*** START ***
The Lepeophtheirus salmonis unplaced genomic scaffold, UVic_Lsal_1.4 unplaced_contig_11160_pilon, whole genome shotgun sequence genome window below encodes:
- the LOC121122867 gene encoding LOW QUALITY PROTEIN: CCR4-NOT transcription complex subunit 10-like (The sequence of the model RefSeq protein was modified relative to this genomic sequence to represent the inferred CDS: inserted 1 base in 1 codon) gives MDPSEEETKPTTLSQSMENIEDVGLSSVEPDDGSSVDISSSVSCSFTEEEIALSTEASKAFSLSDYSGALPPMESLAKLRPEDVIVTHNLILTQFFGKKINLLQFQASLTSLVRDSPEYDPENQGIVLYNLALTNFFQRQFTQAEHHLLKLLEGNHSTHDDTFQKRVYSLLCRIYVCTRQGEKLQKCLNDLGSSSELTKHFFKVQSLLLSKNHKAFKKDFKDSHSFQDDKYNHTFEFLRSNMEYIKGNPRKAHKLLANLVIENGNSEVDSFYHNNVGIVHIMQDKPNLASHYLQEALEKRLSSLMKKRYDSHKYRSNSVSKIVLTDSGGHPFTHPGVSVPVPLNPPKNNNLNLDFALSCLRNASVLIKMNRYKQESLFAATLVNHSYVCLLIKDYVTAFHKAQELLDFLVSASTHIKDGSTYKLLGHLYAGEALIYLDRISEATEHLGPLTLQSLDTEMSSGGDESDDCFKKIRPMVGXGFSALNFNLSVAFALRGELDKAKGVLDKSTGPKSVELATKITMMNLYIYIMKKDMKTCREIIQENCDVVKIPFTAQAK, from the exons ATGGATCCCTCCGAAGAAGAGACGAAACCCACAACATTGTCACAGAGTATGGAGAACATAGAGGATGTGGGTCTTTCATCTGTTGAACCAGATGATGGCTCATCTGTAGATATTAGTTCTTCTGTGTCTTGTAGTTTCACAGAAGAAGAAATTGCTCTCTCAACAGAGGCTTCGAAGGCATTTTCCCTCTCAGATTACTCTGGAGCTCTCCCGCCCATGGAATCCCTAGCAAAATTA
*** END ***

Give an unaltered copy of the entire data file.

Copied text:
The Lepeophtheirus salmonis unplaced genomic scaffold, UVic_Lsal_1.4 unplaced_contig_11160_pilon, whole genome shotgun sequence genome window below encodes:
- the LOC121122867 gene encoding LOW QUALITY PROTEIN: CCR4-NOT transcription complex subunit 10-like (The sequence of the model RefSeq protein was modified relative to this genomic sequence to represent the inferred CDS: inserted 1 base in 1 codon) gives MDPSEEETKPTTLSQSMENIEDVGLSSVEPDDGSSVDISSSVSCSFTEEEIALSTEASKAFSLSDYSGALPPMESLAKLRPEDVIVTHNLILTQFFGKKINLLQFQASLTSLVRDSPEYDPENQGIVLYNLALTNFFQRQFTQAEHHLLKLLEGNHSTHDDTFQKRVYSLLCRIYVCTRQGEKLQKCLNDLGSSSELTKHFFKVQSLLLSKNHKAFKKDFKDSHSFQDDKYNHTFEFLRSNMEYIKGNPRKAHKLLANLVIENGNSEVDSFYHNNVGIVHIMQDKPNLASHYLQEALEKRLSSLMKKRYDSHKYRSNSVSKIVLTDSGGHPFTHPGVSVPVPLNPPKNNNLNLDFALSCLRNASVLIKMNRYKQESLFAATLVNHSYVCLLIKDYVTAFHKAQELLDFLVSASTHIKDGSTYKLLGHLYAGEALIYLDRISEATEHLGPLTLQSLDTEMSSGGDESDDCFKKIRPMVGXGFSALNFNLSVAFALRGELDKAKGVLDKSTGPKSVELATKITMMNLYIYIMKKDMKTCREIIQENCDVVKIPFTAQAK, from the exons ATGGATCCCTCCGAAGAAGAGACGAAACCCACAACATTGTCACAGAGTATGGAGAACATAGAGGATGTGGGTCTTTCATCTGTTGAACCAGATGATGGCTCATCTGTAGATATTAGTTCTTCTGTGTCTTGTAGTTTCACAGAAGAAGAAATTGCTCTCTCAACAGAGGCTTCGAAGGCATTTTCCCTCTCAGATTACTCTGGAGCTCTCCCGCCCATGGAATCCCTAGCAAAATTA